In response to a question from Mike Lewis – Michael Rogers LLP, Mr Lennon  ...  view the full minutes text for item 7.



Update from Openreach on the full-fibre broadband rollout in Bromley


The Partnership received a presentation from Daniel Godfrey, Fibre First Engagement Manager – Openreach, providing an update on the full fibre build within the borough.


Members were advised that the full fibre build had been underway in the borough since 2020. It has been hindered by the first period of lockdown during the COVID-19 pandemic, however they had since made significant progress. A key factor had been the signing of a digital charter, an example of which was retroactive permits which allowed works to be completed on an emergency permit and filed afterwards.


With regards to Orpington, 78.52% of residents were now able to order superfast packages. Openreach would want to cover 100% of an exchange area however various cost factors applied. They primarily targeted the overhead network before looking at incremental extras, such as properties which had cable networks running underground – these were not targeted first as they were more costly to the programme. It was noted that once 75% was achieved, a stop sale activity was triggered in the network and copper products would no longer be advertised. They would look to migrate all customers on to the superfast network – the copper networks would then gradually be closed down, with the copper removed from the ground and recycled. In response to a question from the Chairman, the Fibre First Engagement Manager advised that they hoped to close out Orpington by quarter 4 of this year.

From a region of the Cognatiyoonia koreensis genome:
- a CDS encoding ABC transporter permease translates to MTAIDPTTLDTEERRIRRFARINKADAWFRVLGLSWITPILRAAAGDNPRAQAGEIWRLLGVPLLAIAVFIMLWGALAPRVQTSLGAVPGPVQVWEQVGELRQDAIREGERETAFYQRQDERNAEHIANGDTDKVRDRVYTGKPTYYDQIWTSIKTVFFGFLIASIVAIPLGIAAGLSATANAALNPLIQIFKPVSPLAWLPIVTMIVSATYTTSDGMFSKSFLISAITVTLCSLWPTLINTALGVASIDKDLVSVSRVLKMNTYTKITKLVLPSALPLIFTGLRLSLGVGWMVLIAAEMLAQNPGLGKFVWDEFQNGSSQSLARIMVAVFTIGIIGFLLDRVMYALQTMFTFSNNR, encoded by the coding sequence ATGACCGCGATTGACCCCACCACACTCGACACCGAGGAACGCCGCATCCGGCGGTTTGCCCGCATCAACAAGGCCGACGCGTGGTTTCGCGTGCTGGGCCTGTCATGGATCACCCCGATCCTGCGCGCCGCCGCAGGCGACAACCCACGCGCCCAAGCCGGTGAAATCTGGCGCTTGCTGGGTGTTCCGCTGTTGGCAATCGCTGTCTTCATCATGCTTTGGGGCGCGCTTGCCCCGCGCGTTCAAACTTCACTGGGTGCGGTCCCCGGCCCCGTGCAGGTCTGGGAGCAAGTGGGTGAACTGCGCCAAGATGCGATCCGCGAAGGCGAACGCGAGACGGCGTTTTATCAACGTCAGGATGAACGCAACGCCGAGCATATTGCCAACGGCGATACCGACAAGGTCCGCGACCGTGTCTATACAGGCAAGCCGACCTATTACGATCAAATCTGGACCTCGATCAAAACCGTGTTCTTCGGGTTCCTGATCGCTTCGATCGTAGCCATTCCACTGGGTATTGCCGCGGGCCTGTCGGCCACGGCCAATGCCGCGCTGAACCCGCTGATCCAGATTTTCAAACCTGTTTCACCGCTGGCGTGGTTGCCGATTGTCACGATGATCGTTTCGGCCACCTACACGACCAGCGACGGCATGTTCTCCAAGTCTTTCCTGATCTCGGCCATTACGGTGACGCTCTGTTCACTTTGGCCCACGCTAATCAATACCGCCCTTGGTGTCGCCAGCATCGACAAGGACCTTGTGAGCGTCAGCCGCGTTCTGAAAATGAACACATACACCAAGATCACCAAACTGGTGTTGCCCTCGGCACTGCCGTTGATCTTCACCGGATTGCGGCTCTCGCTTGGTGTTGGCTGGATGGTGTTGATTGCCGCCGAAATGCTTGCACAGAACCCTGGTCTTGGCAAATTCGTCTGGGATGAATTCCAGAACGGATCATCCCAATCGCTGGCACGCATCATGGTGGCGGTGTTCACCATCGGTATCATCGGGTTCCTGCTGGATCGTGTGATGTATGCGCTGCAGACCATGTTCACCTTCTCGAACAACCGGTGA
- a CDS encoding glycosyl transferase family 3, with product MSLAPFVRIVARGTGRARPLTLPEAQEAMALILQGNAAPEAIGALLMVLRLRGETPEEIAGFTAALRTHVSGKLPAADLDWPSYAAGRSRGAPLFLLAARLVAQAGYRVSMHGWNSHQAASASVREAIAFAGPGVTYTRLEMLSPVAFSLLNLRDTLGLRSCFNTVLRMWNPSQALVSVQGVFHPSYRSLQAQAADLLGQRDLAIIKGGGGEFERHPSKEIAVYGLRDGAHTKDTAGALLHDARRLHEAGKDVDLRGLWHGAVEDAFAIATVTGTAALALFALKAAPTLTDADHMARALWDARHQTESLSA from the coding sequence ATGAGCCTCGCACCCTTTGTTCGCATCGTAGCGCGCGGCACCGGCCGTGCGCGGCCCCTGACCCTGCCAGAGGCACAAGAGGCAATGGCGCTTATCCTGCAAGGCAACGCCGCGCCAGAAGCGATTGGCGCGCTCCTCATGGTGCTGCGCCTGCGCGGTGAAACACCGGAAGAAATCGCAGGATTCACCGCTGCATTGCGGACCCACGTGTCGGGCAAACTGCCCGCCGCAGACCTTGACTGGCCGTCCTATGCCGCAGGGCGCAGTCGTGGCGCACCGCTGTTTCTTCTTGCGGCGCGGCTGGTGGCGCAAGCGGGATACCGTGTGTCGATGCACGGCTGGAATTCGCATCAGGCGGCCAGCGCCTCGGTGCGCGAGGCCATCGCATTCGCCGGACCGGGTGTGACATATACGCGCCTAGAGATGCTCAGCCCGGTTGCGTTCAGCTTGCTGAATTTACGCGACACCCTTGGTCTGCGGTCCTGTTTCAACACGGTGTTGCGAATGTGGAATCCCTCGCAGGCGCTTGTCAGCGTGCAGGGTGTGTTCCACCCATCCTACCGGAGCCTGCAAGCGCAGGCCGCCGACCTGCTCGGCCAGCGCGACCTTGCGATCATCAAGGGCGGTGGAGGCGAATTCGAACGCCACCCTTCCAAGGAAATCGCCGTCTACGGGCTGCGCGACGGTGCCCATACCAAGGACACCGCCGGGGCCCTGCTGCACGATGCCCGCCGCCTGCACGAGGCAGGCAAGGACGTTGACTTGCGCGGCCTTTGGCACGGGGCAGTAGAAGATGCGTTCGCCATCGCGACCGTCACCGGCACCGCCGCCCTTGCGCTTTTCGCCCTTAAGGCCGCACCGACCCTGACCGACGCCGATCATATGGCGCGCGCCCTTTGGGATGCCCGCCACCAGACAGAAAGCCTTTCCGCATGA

In Farnborough, 59.69% of residents were now able to order superfast packages, which was below the stop sale target. This was due to the high proportion of direct, inground feed type, and they would now be looking to provide extra funding/permission to build for these residual premises. This was the same for Biggin Hill, which stood at 69.65%. Some areas were part of the community funded programme, where customers could use the government’s gigabit digital scheme to part fund the build. This work was now being rolled out, and would see 75% achieved.